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Circa 1942. Text on back of photograph: President Franklin Roosevelt expressing appreciation for the effectiveness of JWB’s [Jewish Welfare Board’s] religious activities program in rallying support of the Jewish community behind war efforts. Photo from American Jewish Historical Society Archives.

U.S. Presidents and Jewish Officials
by David P. Rosenberg, Senior Reference Librarian – Collections, Center for Jewish History

With Presidents’ Day approaching, I remembered having encountered a book called The Presidents of the United States & the Jews (by David G. Dalin & Alfred J. Kolatch) in our reading room here at the Center. I mentioned the book in my blog post, “The American Jewish chaplain experience: historical perspectives.” Now I wondered about the relationships between individual presidents and Jewish officials, specifically in the country’s earlier history. Our intern Zachary Loeb and I searched the collections to find out more, and here is some of the material that we discovered:

Benjamin Nones was a French Jew on George Washington’s staff. The American Jewish Historical Society holds the papers of the Nones family of Philadelphia (1797-1887). AJHS also holds the Haym Salomon collection. Solomon is known as a prime financier of the American Revolution.

Mordecai Manuel Noah was associated with several presidents including John Adams, Thomas Jefferson, James Monroe and John Tyler. He became the first Jew to be appointed to a diplomatic post when he was appointed consul to Tunis in 1813. The Mordecai Manuel Noah collection contains correspondence relating to Noah’s political career. Items of particular note include a portion of the debate regarding the Impeachment of the President of the United States from 1827, a copy of an 1818 letter from President Thomas Jefferson to Noah, and an 1816 letter from Secretary of State James Monroe regarding Noah’s dismissal as consul to Tunis.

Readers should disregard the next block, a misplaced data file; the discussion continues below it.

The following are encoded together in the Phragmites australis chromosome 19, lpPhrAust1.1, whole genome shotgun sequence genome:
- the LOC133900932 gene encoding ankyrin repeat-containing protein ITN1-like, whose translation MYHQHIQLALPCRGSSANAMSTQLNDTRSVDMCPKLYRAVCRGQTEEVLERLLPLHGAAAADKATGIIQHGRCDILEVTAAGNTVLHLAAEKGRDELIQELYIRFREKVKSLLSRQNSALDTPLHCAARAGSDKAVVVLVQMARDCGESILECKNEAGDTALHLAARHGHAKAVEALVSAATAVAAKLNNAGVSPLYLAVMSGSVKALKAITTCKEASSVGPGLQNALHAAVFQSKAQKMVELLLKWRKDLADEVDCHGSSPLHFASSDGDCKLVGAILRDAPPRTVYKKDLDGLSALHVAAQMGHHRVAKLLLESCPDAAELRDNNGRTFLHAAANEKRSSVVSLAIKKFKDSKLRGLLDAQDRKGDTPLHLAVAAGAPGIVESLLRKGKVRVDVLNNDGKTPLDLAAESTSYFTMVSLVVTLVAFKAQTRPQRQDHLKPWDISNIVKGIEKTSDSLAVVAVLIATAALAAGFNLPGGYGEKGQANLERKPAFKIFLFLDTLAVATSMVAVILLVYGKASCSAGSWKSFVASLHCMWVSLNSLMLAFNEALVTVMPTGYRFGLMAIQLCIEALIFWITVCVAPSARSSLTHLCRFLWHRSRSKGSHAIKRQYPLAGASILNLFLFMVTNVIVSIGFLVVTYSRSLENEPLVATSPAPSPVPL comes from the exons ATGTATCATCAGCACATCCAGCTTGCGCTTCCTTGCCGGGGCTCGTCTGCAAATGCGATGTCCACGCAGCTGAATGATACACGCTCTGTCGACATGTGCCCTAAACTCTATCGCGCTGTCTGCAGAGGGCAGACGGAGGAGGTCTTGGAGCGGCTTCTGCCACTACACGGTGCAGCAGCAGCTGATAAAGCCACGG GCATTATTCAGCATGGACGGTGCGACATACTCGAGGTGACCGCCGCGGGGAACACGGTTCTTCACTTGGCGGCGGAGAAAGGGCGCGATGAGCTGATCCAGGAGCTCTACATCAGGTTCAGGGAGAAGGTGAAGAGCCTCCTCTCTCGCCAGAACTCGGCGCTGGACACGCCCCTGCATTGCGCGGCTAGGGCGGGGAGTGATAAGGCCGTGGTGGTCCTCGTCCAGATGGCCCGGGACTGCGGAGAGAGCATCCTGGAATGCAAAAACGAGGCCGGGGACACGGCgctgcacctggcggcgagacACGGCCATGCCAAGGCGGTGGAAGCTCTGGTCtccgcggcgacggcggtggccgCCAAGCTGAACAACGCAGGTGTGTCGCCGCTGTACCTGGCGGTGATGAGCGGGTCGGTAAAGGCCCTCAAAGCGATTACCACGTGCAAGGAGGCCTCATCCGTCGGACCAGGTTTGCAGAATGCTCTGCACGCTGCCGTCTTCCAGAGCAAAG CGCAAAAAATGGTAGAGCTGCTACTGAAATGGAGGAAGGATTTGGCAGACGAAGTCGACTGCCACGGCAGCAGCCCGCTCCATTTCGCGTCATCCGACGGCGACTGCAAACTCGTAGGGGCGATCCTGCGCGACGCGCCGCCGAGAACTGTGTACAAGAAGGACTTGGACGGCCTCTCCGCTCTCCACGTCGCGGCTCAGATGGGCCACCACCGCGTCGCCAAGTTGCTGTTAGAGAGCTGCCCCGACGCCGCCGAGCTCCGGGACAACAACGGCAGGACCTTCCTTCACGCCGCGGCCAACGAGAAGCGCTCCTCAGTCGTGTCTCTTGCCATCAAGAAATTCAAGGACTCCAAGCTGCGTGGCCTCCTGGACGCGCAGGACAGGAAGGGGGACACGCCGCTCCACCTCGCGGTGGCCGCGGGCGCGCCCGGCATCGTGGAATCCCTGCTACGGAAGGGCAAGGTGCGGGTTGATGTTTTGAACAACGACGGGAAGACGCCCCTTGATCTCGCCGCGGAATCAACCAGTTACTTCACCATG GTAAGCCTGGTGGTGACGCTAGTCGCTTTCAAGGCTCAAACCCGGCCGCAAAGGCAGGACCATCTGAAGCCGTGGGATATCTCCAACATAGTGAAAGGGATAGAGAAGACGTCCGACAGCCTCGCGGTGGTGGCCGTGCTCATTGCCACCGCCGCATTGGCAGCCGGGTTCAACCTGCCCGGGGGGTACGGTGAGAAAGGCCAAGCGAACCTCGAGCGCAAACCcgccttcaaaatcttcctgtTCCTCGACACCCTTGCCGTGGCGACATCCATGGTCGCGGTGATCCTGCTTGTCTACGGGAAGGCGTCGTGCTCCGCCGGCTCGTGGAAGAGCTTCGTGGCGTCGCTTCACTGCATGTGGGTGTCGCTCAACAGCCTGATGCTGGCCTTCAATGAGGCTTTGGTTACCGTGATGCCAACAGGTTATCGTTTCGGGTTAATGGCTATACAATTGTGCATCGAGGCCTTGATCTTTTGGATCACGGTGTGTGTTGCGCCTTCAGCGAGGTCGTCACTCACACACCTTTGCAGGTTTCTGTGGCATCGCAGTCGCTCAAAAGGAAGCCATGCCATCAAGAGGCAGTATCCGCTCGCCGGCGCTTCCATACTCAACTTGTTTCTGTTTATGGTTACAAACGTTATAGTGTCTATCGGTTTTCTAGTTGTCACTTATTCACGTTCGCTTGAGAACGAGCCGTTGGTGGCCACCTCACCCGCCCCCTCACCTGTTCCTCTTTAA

Uriah Phillips Levy commanded “the Mediterranean fleet and received the honorary rank of Commodore.” He was instrumental under Presidents James Monroe, Andrew Jackson, Zachary Tyler and Abraham Lincoln. Among other things, the Uriah P. Levy collection contains Isaac Markens’s manuscript paper about the alleged claim that Levy was instrumental in abolishing flogging in the Navy.

David Levy Yulee became the first Jewish Senator in 1845. The David Levy Yulee papers contain a letter to President Franklin Pierce and an executive order signed by President Andrew Johnson. 
Judah P. Benjamin turned down President Millard Fillmore’s offer of a seat on the Supreme Court and is instead best known for his role as the “Secretary of the Confederacy.” Benjamin’s collection includes four Confederate notes and two bonds bearing his picture about ten years after he turned down rejected Fillmore’s offer.
According to The Presidents of the United States & the Jews, “Pierce has the unique distinction of being the only president whose name appears on the charter of a synagogue.” This was a result of signing a bill that abolished District of Colombia laws that discriminated against Jewish houses of worship.